This movement follows the same method as a sumo deadlift with a kettlebell, however by raising the platform and using a loading pin, it allows you to increase both the ROM and the potential load beyond what most kettlebells will allow for your everyday gym-goer. Stand with your legs wider than shoulder width, toes pointing slightly outwards, on two raised platforms or blocks (one under each foot) about 40cm high.
Hinge the hips back as you reach down with a braced core and hold on to the handle attached to the loaded pin. Squeeze your lats as you drive your knees wide (over your turned-out toes) and firmly press down through the platform/s until both knees and hips have reached full extension. Pause (with a strong glute squeeze) at the top for 1 second, then lower back down with control ensuring the movement from the top is initiated by the hips moving backwards (hip hinge) with the knees driving outwards.
This exercise removes the stress of heavy weights and replaces it with not 1 but 2 resistance bands and elevates both feet onto a small step/platform which (like the Split Squat above) increases the ROM. The set-up and execution of the movement is similar to the Barbell Hip Thrust. Set up the resistance band to sit across your hip crease using a heavy dumbbell on each side to secure it in place. Wrap a mini-band or hip circle resistance band around your legs (just above the knees). Perform the movement as detailed above in Barbell Hip Thrust whilst driving the knees outwards throughout the entire movement, in order to take advantage of the mini-band’s lateral resistance.
Note: This variation is much better suited to higher volumes of work (sets X reps) as the load is pre-determined by the resistance band/s. It will also feel very different as the resistance increases the further your hips drive into extension (more tension placed on the band) versus a barbell, which holds the same resistance throughout the entire movement.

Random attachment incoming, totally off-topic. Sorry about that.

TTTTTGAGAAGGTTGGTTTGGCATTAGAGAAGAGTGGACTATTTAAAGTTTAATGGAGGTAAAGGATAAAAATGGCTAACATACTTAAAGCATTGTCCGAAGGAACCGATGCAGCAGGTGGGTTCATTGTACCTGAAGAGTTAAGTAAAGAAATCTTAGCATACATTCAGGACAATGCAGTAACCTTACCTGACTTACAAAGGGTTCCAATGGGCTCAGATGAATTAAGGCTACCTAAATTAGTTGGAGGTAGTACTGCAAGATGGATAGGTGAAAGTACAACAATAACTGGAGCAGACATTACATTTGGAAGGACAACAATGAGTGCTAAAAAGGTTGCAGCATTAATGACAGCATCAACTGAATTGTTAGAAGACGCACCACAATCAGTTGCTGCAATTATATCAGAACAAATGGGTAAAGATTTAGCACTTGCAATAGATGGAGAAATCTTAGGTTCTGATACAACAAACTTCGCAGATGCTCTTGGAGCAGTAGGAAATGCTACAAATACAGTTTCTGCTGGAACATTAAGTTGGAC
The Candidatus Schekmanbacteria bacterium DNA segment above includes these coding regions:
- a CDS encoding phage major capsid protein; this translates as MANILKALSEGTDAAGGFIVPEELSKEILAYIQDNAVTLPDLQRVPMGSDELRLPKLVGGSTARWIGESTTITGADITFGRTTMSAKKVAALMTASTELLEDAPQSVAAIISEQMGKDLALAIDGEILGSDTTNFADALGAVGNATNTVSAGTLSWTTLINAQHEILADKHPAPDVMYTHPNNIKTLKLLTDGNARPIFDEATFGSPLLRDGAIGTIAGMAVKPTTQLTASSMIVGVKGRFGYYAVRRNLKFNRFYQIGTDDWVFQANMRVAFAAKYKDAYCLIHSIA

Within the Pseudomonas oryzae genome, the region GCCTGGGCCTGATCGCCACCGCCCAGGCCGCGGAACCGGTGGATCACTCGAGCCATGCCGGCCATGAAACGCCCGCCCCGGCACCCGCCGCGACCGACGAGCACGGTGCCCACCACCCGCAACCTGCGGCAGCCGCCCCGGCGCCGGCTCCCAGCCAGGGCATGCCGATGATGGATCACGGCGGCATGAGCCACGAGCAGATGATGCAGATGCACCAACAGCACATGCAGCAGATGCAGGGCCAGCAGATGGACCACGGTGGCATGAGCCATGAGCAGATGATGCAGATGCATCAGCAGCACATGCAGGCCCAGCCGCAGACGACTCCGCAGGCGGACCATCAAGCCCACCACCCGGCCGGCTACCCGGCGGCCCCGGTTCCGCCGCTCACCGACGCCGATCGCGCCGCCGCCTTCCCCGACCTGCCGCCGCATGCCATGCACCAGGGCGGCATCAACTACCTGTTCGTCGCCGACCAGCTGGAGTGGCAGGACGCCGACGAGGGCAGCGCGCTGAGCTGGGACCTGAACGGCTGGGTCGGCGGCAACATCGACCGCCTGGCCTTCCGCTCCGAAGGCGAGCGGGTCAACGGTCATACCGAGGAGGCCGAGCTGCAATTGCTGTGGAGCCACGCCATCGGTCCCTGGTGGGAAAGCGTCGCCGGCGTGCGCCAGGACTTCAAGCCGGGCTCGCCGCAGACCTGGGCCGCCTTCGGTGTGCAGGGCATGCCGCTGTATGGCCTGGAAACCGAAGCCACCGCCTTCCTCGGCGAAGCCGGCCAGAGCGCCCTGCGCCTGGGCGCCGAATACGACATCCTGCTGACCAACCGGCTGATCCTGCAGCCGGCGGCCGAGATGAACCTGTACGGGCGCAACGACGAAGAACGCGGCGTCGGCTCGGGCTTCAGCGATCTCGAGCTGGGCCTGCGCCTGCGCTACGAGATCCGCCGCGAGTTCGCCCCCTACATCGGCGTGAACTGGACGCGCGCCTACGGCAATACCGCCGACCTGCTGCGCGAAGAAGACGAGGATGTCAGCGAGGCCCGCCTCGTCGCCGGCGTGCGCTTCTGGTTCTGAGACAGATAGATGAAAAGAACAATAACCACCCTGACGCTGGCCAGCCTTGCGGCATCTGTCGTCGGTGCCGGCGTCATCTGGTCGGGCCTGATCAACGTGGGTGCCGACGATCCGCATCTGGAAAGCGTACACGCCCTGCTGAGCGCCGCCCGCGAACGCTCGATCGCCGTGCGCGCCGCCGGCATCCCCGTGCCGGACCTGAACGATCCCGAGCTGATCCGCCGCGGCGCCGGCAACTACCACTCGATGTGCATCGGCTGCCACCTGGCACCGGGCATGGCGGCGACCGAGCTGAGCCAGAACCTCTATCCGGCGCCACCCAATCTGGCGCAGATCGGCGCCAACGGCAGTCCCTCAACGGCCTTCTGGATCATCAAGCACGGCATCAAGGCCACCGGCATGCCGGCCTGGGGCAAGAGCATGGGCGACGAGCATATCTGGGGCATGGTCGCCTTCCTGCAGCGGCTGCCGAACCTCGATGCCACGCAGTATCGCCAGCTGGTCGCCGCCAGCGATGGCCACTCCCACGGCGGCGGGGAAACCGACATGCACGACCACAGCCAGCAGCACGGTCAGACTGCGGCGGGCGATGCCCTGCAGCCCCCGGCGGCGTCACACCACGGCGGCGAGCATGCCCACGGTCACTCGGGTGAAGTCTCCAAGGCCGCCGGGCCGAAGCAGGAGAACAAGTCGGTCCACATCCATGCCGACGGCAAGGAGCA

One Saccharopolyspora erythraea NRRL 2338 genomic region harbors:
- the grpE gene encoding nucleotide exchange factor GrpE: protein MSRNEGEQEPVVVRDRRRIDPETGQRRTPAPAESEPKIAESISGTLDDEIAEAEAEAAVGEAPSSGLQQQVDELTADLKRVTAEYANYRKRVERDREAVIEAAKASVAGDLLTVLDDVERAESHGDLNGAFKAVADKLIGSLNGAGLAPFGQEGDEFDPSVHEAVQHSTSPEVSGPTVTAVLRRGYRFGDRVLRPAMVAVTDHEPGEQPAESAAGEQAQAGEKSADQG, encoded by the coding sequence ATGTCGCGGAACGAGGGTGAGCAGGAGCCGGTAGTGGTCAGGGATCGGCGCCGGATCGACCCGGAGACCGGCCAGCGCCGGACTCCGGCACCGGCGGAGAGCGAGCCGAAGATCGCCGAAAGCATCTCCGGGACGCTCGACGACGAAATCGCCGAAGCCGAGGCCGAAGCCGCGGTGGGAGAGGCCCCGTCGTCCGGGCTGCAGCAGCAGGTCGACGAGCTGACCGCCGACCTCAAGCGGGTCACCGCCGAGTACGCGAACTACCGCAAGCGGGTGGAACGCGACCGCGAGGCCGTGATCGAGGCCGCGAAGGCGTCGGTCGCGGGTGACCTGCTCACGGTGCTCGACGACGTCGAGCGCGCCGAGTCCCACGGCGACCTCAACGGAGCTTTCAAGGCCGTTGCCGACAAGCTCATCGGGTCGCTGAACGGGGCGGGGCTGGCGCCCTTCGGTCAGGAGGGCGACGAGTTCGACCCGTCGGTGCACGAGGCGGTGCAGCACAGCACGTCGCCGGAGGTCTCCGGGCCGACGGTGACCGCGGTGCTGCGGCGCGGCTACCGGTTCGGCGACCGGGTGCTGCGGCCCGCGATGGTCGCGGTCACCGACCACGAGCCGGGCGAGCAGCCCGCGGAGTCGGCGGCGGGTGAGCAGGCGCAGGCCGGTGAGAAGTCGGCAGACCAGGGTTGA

Attach a large resistance band around a well-secured post (just below waist height) and loop around your waist. Add a mini-band or hip circle around your legs just above your knees. Take a large step forward so the band is taught and sitting in your hip crease with legs hip width apart. This movement really starts from a standing position but will initially require you to pick up the desired load from the floor.
With your core braced and shoulder blades pulled back and down, push through the floor into a standing position. The eccentric (lowering) phase is initiated by slowly allowing the band around your waist to pull your hips backwards as your torso folds forward towards the floor (whilst maintaining a neutral spine), lowering the chosen load (barbell or dumbbell). The range of motion will typically be determined by hamstring flexibility (or lack thereof). Initiate the concentric (upward) phase by slowly lifting the torso and firmly driving the hips forward until full extension is achieved (with a posterior pelvic tilt).
Note: The knees are pushing outwards throughout the movement, working against the resistance band above the knees. Although the barbell/dumbbells move vertically, the emphasis of the movement is the horizontal loading of the resistance band across the hips.